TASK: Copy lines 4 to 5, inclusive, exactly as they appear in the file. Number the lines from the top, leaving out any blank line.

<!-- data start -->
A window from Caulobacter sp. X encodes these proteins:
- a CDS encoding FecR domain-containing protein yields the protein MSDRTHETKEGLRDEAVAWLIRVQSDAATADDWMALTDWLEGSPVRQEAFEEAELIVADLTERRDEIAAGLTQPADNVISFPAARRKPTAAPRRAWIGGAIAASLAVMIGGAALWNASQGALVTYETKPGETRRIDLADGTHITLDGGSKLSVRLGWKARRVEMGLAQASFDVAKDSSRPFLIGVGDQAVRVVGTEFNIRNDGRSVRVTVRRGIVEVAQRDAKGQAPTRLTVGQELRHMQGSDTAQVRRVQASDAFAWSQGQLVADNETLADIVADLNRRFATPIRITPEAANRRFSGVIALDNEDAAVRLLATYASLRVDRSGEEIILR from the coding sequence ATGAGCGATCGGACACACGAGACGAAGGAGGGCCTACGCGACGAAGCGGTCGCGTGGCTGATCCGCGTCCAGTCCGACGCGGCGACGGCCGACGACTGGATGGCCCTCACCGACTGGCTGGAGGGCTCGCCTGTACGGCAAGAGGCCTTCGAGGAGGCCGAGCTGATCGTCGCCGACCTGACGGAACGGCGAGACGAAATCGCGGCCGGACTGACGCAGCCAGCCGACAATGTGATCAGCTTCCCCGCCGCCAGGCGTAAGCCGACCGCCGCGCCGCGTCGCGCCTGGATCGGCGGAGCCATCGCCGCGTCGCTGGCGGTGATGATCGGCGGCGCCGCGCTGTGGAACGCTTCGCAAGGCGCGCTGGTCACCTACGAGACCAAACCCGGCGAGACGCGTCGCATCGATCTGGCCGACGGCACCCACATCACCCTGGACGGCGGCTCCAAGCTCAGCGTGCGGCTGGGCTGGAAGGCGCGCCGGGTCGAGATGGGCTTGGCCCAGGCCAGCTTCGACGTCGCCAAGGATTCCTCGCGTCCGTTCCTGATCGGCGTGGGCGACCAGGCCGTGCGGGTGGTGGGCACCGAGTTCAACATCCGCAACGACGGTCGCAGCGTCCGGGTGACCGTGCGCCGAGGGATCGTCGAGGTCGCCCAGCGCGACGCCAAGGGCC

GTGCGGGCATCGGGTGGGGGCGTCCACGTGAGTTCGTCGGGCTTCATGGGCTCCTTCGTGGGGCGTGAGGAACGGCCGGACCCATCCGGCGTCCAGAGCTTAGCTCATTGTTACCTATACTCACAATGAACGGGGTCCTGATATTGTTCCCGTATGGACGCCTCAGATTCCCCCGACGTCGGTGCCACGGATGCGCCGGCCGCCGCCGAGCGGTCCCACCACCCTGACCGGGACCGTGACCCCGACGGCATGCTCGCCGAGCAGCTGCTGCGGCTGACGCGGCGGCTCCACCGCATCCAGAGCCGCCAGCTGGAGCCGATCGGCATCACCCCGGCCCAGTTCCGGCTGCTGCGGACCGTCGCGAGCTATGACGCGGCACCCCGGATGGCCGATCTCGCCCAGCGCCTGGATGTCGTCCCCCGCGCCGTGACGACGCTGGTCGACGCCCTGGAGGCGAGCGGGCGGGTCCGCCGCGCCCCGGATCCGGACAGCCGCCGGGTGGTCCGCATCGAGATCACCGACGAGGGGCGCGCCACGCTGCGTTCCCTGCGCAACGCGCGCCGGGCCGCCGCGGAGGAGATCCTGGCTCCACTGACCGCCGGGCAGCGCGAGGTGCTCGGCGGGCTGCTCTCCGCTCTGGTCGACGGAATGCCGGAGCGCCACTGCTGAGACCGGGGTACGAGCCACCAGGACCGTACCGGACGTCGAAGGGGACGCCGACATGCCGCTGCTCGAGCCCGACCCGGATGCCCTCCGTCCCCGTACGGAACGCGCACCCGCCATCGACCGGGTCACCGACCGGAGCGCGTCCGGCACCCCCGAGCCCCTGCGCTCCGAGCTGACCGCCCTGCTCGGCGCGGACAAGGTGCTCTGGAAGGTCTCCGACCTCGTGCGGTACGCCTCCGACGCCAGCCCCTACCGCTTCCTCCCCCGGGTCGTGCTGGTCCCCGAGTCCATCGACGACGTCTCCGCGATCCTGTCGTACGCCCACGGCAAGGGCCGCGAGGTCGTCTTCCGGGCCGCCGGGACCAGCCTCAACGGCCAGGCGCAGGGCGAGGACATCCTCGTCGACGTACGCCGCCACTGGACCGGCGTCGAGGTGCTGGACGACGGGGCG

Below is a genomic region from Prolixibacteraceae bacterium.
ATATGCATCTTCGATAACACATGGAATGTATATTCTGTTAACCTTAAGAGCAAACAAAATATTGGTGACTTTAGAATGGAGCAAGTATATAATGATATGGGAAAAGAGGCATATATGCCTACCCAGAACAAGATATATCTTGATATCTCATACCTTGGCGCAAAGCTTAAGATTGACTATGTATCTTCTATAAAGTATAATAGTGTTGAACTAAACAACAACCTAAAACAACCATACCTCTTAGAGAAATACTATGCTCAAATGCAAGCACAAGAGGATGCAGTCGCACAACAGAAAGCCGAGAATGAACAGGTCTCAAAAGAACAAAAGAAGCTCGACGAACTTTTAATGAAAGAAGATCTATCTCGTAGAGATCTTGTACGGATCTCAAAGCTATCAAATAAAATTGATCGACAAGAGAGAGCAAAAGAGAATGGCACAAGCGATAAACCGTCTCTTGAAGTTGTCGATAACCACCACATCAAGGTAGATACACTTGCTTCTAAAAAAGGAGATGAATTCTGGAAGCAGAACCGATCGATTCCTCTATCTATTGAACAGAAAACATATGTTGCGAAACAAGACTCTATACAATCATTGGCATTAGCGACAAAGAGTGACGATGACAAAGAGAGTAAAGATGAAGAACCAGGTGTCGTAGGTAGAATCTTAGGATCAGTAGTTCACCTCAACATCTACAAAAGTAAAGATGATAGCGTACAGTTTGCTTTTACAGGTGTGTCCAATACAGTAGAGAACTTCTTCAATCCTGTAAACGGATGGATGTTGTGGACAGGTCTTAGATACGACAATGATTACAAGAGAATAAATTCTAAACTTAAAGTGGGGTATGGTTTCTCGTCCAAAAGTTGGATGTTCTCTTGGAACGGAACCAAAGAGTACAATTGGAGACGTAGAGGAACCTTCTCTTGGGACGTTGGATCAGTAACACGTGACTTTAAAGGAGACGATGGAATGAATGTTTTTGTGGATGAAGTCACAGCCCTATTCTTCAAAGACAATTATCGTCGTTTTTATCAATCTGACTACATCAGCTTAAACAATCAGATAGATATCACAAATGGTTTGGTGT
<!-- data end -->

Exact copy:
Below is a genomic region from Prolixibacteraceae bacterium.
ATATGCATCTTCGATAACACATGGAATGTATATTCTGTTAACCTTAAGAGCAAACAAAATATTGGTGACTTTAGAATGGAGCAAGTATATAATGATATGGGAAAAGAGGCATATATGCCTACCCAGAACAAGATATATCTTGATATCTCATACCTTGGCGCAAAGCTTAAGATTGACTATGTATCTTCTATAAAGTATAATAGTGTTGAACTAAACAACAACCTAAAACAACCATACCTCTTAGAGAAATACTATGCTCAAATGCAAGCACAAGAGGATGCAGTCGCACAACAGAAAGCCGAGAATGAACAGGTCTCAAAAGAACAAAAGAAGCTCGACGAACTTTTAATGAAAGAAGATCTATCTCGTAGAGATCTTGTACGGATCTCAAAGCTATCAAATAAAATTGATCGACAAGAGAGAGCAAAAGAGAATGGCACAAGCGATAAACCGTCTCTTGAAGTTGTCGATAACCACCACATCAAGGTAGATACACTTGCTTCTAAAAAAGGAGATGAATTCTGGAAGCAGAACCGATCGATTCCTCTATCTATTGAACAGAAAACATATGTTGCGAAACAAGACTCTATACAATCATTGGCATTAGCGACAAAGAGTGACGATGACAAAGAGAGTAAAGATGAAGAACCAGGTGTCGTAGGTAGAATCTTAGGATCAGTAGTTCACCTCAACATCTACAAAAGTAAAGATGATAGCGTACAGTTTGCTTTTACAGGTGTGTCCAATACAGTAGAGAACTTCTTCAATCCTGTAAACGGATGGATGTTGTGGACAGGTCTTAGATACGACAATGATTACAAGAGAATAAATTCTAAACTTAAAGTGGGGTATGGTTTCTCGTCCAAAAGTTGGATGTTCTCTTGGAACGGAACCAAAGAGTACAATTGGAGACGTAGAGGAACCTTCTCTTGGGACGTTGGATCAGTAACACGTGACTTTAAAGGAGACGATGGAATGAATGTTTTTGTGGATGAAGTCACAGCCCTATTCTTCAAAGACAATTATCGTCGTTTTTATCAATCTGACTACATCAGCTTAAACAATCAGATAGATATCACAAATGGTTTGGTGT